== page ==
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Philadelphia Inquirer (US)
May 3, 1998

'Tori-philes': An ultra-candid camaraderie

By Daniel Rubin
INQUIRER STAFF WRITER

In the misty realm of cyberspace where Tori-philes dwell, it's always after midnight, a time for jagged emotions and naked honesty.

"My father told me that he didn't like who I was," a girl named Jupiter writes to all who visit Really Deep Thoughts, an Internet discussion group devoted to Tori Amos.

Doug from Utah updates the others with further tales of his coming out. Someone named Fragments1 announces her big step: "I found a therapist (deep breath) and I'm scared. Because I'm not sure how deep I'm willing to let her in."

The postings are like diary entries, or notes passed in the back row of class, but the words are unashamedly public. Talk long enough to devoted Tori Amos fans and you hear one phrase again and again.

"I have no secrets," says Beth Coulter, 36, a writer from Richlandtown, Bucks County, who dedicates her work to the singer, whom she credits for pulling her from a life-threatening depression.

"There are no secrets," says Brian Wiese, 25, a pizza deliveryman from Upper Darby, in the 29th hour of his vigil outside the Electric Factory last weekend to assure a place near the stage for Amos' sold-out engagement.

Only one person, he said, could make him and his fiancee camp out in the cold drizzle. "She speaks to the pain I've had most of my life," said Wiese, a tall, rail-thin man with shoulder-length brown hair and a wolfish beard. Amos reached into him with the song "Crucify," from Little Earthquakes in 1992. "It made me understand exactly what it was like for people who live their lives sacrificing for others," he said. "They get stepped on."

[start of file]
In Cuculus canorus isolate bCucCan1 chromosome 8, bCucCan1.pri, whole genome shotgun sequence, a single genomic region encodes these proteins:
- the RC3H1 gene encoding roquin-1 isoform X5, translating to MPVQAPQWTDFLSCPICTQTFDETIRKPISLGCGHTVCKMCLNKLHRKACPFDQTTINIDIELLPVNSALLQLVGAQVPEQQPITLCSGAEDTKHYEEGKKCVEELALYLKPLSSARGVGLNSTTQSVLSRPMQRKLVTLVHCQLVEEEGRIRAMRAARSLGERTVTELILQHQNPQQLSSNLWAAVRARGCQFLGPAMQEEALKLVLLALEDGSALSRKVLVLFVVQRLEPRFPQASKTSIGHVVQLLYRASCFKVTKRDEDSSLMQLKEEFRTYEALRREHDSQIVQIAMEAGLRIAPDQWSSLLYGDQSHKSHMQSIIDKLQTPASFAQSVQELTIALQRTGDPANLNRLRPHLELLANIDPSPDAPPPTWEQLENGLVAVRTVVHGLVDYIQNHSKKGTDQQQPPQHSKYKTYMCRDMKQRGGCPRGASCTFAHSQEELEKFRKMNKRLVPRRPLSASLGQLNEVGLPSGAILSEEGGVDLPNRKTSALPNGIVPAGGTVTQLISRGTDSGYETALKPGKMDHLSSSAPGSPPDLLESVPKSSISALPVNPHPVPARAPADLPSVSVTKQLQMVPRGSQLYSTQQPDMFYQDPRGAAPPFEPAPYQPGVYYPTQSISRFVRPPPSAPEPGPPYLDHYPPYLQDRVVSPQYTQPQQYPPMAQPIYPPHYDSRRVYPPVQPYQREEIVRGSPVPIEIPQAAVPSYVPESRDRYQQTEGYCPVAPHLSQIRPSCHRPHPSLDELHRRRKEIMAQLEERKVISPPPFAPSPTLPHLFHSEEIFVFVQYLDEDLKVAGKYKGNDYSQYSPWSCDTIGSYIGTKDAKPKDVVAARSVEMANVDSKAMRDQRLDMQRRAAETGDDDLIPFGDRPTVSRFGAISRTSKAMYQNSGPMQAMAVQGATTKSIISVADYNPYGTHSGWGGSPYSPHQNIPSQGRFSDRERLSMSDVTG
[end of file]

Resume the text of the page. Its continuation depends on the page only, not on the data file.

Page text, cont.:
If Tori fans are a breed apart, it's because Tori is not like any other, her fans say. Fionas will fade, Jewels will dim. Tori grows with you, from songs that mine her rape experience to songs haunted by her miscarriage. While many stars shine because their audience wants to be like them, with Amos it's different. Up there on stage, she is them.

They share a language: Her fans identify themselves as "Tori-philes," as if their devotion had some clinical element of attachment. Amos herself calls her followers "ears with feet."

It would be tempting to parody these earnest folks who sign off e-mails with sayings from Willy Wonka and Richard Bach, have stock salutations such as "faerie blessings," and while away Internet hours pondering mysteries such as "If you choke a Smurf, what color does he turn?"

But their stories are wrenching.

Coulter says her strongest Tori moment came six years ago, when she sat in her living room with 200 pills and a fifth of rum. Amos' first album was on the CD player -- a suggestion from Coulter's therapist, but it wasn't working. Then something unexplainable happened: The disc started skipping, repeating over and over the words "When are you going to? When are you going to?" The song was "Winter" and Coulter knew the next phrase by heart . . . love you as much as I do?

"I felt myself embrace myself," she said. "The song continued. I got up. I threw the drink down the sink. I flushed the pills and I just sat and listened to the album and reflected on what I really wanted to do."

Michael Whitehead recalls his jaw nearly dropping to the floor when he first saw Amos six years ago at a club in his hometown, Louisville, KY. "I felt like I left the show different than when I walked in. It was the weirdest thing," says the 31-year-old computer programmer. Never before had lyrics moved him so. "Her music gives me the tools I need to find out who I am and be more of a whole person."